What is the significance of the ending of The Unvanquished?
The Unvanquished, by William Faulkner, is a novel overflowing with violence. Set in the south during the tumultuous years of the Civil War. Bayard, whose father (Colonel Sartoris), is at the center of the conflict. His father, his grandmother, his cousin, and his slaves are all involved in the struggle. Bayard has lived with the war and bloodshed since he was a small child. His father led a troop of renegade soldiers during the war. He and his grandmother were chased through the woods by enemy soldiers. He and his slave, Ringo, have hunted and killed the man responsible for his grandmother’s death. Despite the suffering and loss of life, Bayard finally enters law school and begins to form the basis for a normal existence. When Ringo arrives to tell him that his father has been killed by Ben Redmond, his former business partner, he knows that many will expect him to exact revenge.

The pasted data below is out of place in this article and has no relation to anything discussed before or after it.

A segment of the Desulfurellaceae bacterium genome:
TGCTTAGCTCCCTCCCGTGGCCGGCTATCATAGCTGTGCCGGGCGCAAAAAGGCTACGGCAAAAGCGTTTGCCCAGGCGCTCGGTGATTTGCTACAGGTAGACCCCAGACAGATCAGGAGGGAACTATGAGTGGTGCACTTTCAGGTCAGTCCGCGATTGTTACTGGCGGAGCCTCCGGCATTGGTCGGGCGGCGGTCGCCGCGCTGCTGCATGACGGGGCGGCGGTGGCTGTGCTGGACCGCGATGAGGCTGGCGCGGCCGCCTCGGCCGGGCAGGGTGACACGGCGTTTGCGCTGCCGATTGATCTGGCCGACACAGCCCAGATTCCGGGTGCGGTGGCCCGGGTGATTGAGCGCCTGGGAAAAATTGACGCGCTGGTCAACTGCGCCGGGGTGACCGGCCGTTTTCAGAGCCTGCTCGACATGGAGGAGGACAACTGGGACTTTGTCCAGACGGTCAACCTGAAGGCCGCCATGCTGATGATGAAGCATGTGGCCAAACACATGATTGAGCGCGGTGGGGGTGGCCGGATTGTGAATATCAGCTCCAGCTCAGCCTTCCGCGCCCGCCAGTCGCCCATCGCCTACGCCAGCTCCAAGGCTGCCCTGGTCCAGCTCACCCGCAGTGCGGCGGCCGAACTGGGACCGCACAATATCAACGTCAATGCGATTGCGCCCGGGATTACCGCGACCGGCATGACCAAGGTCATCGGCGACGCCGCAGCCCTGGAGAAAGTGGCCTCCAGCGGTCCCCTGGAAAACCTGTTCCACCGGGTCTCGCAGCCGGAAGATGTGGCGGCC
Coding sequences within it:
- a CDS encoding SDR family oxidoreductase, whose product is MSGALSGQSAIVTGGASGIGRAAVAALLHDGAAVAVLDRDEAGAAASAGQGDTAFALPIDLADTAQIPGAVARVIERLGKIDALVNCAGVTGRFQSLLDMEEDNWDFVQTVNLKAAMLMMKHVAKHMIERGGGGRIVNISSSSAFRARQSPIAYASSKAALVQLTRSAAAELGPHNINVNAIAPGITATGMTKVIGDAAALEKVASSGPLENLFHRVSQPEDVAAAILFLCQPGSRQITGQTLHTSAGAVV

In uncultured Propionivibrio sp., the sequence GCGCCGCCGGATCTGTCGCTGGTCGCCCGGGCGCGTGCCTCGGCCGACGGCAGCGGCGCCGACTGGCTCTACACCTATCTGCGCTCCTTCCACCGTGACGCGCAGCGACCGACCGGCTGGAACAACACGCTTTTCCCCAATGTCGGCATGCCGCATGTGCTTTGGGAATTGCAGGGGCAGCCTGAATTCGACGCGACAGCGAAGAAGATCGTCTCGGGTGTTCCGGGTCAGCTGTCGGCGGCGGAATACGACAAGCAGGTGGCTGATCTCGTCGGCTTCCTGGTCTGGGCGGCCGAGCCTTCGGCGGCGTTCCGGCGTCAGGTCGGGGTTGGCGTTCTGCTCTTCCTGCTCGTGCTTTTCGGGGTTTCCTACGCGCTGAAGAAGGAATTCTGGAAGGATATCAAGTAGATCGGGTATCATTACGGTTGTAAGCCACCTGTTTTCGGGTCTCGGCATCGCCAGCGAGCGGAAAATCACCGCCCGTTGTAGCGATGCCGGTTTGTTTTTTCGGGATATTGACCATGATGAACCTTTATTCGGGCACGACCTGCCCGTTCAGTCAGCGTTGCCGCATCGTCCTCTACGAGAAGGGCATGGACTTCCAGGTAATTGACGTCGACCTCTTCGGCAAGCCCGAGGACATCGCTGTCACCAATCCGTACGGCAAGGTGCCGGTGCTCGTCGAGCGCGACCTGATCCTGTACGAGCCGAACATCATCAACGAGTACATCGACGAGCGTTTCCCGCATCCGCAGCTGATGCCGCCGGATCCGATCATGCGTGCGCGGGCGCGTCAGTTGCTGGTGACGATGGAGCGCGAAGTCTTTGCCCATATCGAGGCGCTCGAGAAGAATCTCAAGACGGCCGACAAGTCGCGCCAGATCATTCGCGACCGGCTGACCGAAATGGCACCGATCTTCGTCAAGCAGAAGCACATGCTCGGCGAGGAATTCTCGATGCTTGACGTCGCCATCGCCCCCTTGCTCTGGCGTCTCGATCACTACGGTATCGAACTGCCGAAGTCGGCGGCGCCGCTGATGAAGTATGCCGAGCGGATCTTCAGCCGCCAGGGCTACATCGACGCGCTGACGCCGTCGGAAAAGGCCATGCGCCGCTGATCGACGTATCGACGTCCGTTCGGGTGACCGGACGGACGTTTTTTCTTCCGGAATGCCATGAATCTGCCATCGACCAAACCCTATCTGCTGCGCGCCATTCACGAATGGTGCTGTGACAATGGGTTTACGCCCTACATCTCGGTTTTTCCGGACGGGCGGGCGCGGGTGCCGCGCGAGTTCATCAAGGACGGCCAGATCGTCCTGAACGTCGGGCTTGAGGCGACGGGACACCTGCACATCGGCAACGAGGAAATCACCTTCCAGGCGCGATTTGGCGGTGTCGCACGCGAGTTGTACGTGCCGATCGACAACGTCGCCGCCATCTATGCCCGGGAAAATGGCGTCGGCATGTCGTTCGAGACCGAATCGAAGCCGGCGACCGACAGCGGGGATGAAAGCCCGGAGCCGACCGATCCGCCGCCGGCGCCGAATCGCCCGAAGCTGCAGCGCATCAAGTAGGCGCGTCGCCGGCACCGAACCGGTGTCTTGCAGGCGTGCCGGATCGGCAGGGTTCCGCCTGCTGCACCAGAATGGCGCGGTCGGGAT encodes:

When Bayard arrives home, he is met by Drusilla, his cousin and his father’s wife. She is eager to see him and giddy for revenge. She is near emotional breakdown as she encourages him to avenge his father’s death. His Aunt Jenny, however, suggests caution. While she does not explicitly instruct Bayard to spare Redmond’s life, she does offer him permission to consider it. The next day, Bayard does confront Redmond. He does not arm himself, however, and Redmond is allowed to escape the city of Jefferson unharmed. This is significant because Bayard chooses, through this act, to end the violence that has colored his life since he was a child. Disappointed in his decision, Drusilla leaves the house and moves away. Bayard, however, looks forward to a future without bloodshed.